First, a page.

Here at b**p, we managed to interview 15-year-old Charlotte Potter, a hopeful classical singer. She gave us some insight into classical singing, where her love for the stage came from and how she’s developed her vocal talent, all while staying on top of her GCSEs.
Can you introduce yourself to our readers?
I’m Charlotte, I’m 15 years old, attend Laurence Jackson School in Guisborough and I love singing all genres, but in particular, classical. I am a member of the National Youth Choirs of Great Britain Training Choir, The Tees Valley Youth Choir, Tees Valley Chamber Choir, Silverwood Band and Middlesbrough Youth Theatre (MYT).
How did you get into singing?
My mum is a classically trained musician (she plays French horn and sings), so growing up I was surrounded by classical music. When I was four years old, she was singing at a wedding in York, so was practising ‘Panis Angelicus’ at home. Apparently I started singing it in perfect tune, and in my version of Latin, after only hearing it a couple of times! From then on, my mum encouraged me to sing, but I was really shy in public. When I was seven, the local cheerleading coach started a musical theatre class, so mum took me along – I was a nervous wreck. Eight weeks later, I sang ‘Castle on a Cloud’ from Les Miserables in front of an audience of 250 people and I realised that this was something I wanted to do.
Opera is not something you would associate with young people; how did you get into that style of singing?
I initially thought I’d be involved in musical theatre, but as I’ve got older my voice has changed. My singing teacher has selected a repertoire that suits my voice and range, but most importantly, my current age. You have to be so careful not to damage your voice – it’s not like a violin or trumpet, where if it gets damaged you can get a new one. When I’m singing arias from oratorios and operas I feel so happy, as if these are what I’m meant to do! I really enjoy singing other stuff too, and love belting out Whitney Houston in the car on the way to rehearsals!
Have you had any professional training?
I started singing lessons at the age of 11 and swapped to my current teacher, Miranda Francis, in 2014. I got distinction in my Grade 7 exam at the beginning of the year and will be doing my Grade 8 this autumn. Following a 1:1 consultation with a principle at English National Opera, I am having monthly sessions with a professional soprano/vocal coach from ENO, which are fantastic. Her sessions compliment the work I am doing with Miranda, further developing my technique. I am currently being mentored by the Head of Music Staff in the School of Vocal Studies and Opera at the Royal Northern College of Music (RNCM), being supported with musical interpretation and language.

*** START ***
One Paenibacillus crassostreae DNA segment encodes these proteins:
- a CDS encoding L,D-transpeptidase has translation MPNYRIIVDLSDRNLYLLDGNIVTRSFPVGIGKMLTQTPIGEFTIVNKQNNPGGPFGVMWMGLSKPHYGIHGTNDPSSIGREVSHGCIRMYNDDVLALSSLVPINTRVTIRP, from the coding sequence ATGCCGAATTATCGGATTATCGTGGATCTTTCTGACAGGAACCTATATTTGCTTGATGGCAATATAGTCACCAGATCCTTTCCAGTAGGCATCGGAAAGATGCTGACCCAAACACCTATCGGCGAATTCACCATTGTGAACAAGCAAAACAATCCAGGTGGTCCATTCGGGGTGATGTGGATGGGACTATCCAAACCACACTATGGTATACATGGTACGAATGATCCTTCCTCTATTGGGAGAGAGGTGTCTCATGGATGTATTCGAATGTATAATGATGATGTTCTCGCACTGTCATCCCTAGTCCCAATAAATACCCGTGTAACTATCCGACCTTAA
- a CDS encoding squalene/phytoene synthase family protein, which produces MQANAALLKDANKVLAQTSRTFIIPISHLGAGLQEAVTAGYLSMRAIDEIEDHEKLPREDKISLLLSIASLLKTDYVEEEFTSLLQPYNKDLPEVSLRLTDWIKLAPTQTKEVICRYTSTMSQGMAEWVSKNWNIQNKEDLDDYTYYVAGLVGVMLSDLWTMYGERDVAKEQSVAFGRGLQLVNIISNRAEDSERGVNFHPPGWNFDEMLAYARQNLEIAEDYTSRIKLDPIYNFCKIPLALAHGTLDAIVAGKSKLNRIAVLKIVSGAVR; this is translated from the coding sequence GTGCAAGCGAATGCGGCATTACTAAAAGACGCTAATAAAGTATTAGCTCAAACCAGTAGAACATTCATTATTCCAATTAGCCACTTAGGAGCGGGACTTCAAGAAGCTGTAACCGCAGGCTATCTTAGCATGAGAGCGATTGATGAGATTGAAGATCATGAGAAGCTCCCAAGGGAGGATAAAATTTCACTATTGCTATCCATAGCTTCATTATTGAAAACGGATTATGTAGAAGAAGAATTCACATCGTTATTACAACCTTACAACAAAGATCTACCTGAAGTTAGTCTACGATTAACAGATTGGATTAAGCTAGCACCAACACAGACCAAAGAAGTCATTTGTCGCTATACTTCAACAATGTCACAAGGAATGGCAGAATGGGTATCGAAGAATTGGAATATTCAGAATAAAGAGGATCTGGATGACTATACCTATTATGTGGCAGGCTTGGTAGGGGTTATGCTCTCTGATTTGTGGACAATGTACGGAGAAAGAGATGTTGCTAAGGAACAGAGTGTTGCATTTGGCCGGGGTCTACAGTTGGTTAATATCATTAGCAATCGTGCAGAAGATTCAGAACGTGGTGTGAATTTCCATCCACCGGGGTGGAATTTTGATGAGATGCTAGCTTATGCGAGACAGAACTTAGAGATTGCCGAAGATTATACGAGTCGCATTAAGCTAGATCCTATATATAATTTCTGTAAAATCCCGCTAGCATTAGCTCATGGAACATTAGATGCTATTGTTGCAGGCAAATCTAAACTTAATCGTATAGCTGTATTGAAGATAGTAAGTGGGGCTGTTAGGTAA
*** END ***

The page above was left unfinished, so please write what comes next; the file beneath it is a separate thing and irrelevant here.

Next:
How do you balance the singing with schoolwork?
It’s not easy – sometimes I just want to have some time for me to chill! I am lucky in that my school are incredibly supportive of my singing. I have always managed to complete homework on time, but it’s not always to the best of my ability. Obviously, my education is really important, and moving into Y11 is going to mean I’ve got to manage my time really well. If I want to pursue my music education then I need to get the necessary GCSEs and A levels in addition to working hard with my singing.
What is your greatest achievement so far?
It’s hard to select just one! Getting into the National Youth Choirs of Great Britain in 2013 was amazing as I have been able to sing at some fantastic venues around the UK, including the Royal Albert Hall in April.
In September I was awarded an Individual Performance NODA (National Operatic and Dramatic Association) Award for my role as Older Cosette in MYT’s Youth production of Les Miserables. The following week I got to sing for the Japanese Consular General at Wynyard Hall, and when I was introduced to him he said he’d loved my Puccini!
Where do you see yourself in ten years’ time?
I would like to think that I would have graduated from music college, and be performing recitals and oratorios! The female voice doesn’t usually reach maturity until around 30 years of age. That’s why my teachers are taking care with it now, protecting it for the future.
What advice would you give to someone else who may like to be involved in opera?
Don’t let the opinion of your peers put you off! If it’s what you want to do, follow your dreams. See if there are any local choirs that sing a more classical repertoire, rather than just pop music. Seeing an opera live is amazing too – I saw Cosi fan tutte performed by students at the RNCM in the spring and I just wanted to be on the stage with them!
What do you enjoy doing besides singing?
I also enjoy ballet, and have had lessons since the age of three. I love playing trumpet and I enjoy photography, rock climbing and going for walks on the North York Moors, taking photographs for my GCSE art portfolio.
Our hopes are with Charlotte as she pursues what she loves!
You can view her YouTube channel right here.